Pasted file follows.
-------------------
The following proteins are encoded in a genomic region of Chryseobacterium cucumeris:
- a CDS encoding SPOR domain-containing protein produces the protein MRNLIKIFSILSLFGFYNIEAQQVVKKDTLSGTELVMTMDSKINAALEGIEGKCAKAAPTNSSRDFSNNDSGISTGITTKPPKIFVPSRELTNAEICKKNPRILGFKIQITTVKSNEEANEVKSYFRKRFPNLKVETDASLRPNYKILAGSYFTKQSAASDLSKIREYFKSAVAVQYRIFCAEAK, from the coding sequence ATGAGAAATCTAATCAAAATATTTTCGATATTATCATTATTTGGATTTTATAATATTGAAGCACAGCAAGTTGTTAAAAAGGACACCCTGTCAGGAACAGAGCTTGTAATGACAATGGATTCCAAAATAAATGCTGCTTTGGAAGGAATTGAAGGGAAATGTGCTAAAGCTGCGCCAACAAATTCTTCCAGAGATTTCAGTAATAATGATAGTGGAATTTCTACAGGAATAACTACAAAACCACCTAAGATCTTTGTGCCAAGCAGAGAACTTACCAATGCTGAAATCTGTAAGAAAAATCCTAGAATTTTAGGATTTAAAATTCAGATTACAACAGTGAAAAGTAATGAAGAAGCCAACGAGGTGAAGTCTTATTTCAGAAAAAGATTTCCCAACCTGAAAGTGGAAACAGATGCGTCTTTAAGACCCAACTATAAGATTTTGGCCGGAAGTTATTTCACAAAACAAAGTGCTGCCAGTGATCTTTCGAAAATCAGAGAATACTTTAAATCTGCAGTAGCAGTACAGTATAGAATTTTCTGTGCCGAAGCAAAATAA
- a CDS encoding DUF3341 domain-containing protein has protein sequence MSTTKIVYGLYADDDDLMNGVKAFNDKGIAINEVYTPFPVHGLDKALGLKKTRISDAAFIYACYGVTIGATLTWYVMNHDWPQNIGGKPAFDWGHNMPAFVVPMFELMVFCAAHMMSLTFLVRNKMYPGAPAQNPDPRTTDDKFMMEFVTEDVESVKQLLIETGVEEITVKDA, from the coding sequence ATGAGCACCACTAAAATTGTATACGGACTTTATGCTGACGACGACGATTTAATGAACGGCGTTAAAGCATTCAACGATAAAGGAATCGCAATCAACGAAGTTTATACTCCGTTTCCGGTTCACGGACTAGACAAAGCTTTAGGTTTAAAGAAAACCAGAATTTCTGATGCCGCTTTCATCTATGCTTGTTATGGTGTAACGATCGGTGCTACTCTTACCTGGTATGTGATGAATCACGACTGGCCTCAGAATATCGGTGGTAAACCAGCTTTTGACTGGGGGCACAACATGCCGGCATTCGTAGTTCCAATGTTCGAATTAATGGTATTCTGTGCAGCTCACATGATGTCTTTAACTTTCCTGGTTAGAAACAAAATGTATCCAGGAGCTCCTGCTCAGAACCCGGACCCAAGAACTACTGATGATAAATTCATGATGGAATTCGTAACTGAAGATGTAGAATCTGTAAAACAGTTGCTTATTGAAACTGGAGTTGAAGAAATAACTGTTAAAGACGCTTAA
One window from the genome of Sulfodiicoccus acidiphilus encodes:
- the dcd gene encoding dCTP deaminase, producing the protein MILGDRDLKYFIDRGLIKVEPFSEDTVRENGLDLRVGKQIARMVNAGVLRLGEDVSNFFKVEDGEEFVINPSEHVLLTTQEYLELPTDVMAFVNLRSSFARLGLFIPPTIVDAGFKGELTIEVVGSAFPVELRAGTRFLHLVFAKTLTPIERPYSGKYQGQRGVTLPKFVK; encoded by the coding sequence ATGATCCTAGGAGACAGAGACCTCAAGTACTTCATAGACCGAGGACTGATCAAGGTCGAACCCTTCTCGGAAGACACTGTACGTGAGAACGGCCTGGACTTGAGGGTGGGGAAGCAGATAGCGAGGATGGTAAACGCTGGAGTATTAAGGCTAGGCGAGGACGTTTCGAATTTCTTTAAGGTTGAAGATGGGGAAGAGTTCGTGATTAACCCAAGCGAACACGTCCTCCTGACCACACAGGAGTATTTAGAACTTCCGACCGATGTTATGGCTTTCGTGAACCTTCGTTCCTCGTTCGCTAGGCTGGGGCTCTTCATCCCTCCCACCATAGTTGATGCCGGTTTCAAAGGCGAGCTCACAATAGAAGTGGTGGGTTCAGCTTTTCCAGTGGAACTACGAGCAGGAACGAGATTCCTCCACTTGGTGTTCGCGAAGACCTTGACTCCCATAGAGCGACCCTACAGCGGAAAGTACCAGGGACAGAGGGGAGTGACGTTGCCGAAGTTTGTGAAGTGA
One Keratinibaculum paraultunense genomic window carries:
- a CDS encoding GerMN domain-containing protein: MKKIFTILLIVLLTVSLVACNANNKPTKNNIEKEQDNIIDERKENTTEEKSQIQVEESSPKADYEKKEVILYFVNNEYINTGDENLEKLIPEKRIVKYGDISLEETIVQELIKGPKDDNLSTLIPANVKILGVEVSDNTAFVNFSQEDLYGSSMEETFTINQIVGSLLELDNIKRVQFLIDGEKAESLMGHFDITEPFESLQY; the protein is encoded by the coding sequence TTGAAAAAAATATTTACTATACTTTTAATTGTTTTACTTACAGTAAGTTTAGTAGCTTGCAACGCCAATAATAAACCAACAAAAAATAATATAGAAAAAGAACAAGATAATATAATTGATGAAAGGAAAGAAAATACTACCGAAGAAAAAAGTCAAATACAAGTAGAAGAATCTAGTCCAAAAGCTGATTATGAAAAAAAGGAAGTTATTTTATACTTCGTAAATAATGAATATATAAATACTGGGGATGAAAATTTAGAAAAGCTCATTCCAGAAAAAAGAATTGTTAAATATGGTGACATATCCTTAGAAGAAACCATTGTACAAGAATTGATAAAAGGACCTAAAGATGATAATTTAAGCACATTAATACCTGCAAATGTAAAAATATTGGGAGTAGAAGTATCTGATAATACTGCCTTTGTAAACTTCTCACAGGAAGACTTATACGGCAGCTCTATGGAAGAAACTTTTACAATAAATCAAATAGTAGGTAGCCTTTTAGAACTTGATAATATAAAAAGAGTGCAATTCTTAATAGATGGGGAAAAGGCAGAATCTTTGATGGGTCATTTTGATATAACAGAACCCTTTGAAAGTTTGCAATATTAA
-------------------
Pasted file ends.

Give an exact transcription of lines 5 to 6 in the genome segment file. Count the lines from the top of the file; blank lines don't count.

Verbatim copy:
- the dcd gene encoding dCTP deaminase, producing the protein MILGDRDLKYFIDRGLIKVEPFSEDTVRENGLDLRVGKQIARMVNAGVLRLGEDVSNFFKVEDGEEFVINPSEHVLLTTQEYLELPTDVMAFVNLRSSFARLGLFIPPTIVDAGFKGELTIEVVGSAFPVELRAGTRFLHLVFAKTLTPIERPYSGKYQGQRGVTLPKFVK; encoded by the coding sequence ATGATCCTAGGAGACAGAGACCTCAAGTACTTCATAGACCGAGGACTGATCAAGGTCGAACCCTTCTCGGAAGACACTGTACGTGAGAACGGCCTGGACTTGAGGGTGGGGAAGCAGATAGCGAGGATGGTAAACGCTGGAGTATTAAGGCTAGGCGAGGACGTTTCGAATTTCTTTAAGGTTGAAGATGGGGAAGAGTTCGTGATTAACCCAAGCGAACACGTCCTCCTGACCACACAGGAGTATTTAGAACTTCCGACCGATGTTATGGCTTTCGTGAACCTTCGTTCCTCGTTCGCTAGGCTGGGGCTCTTCATCCCTCCCACCATAGTTGATGCCGGTTTCAAAGGCGAGCTCACAATAGAAGTGGTGGGTTCAGCTTTTCCAGTGGAACTACGAGCAGGAACGAGATTCCTCCACTTGGTGTTCGCGAAGACCTTGACTCCCATAGAGCGACCCTACAGCGGAAAGTACCAGGGACAGAGGGGAGTGACGTTGCCGAAGTTTGTGAAGTGA
One Keratinibaculum paraultunense genomic window carries: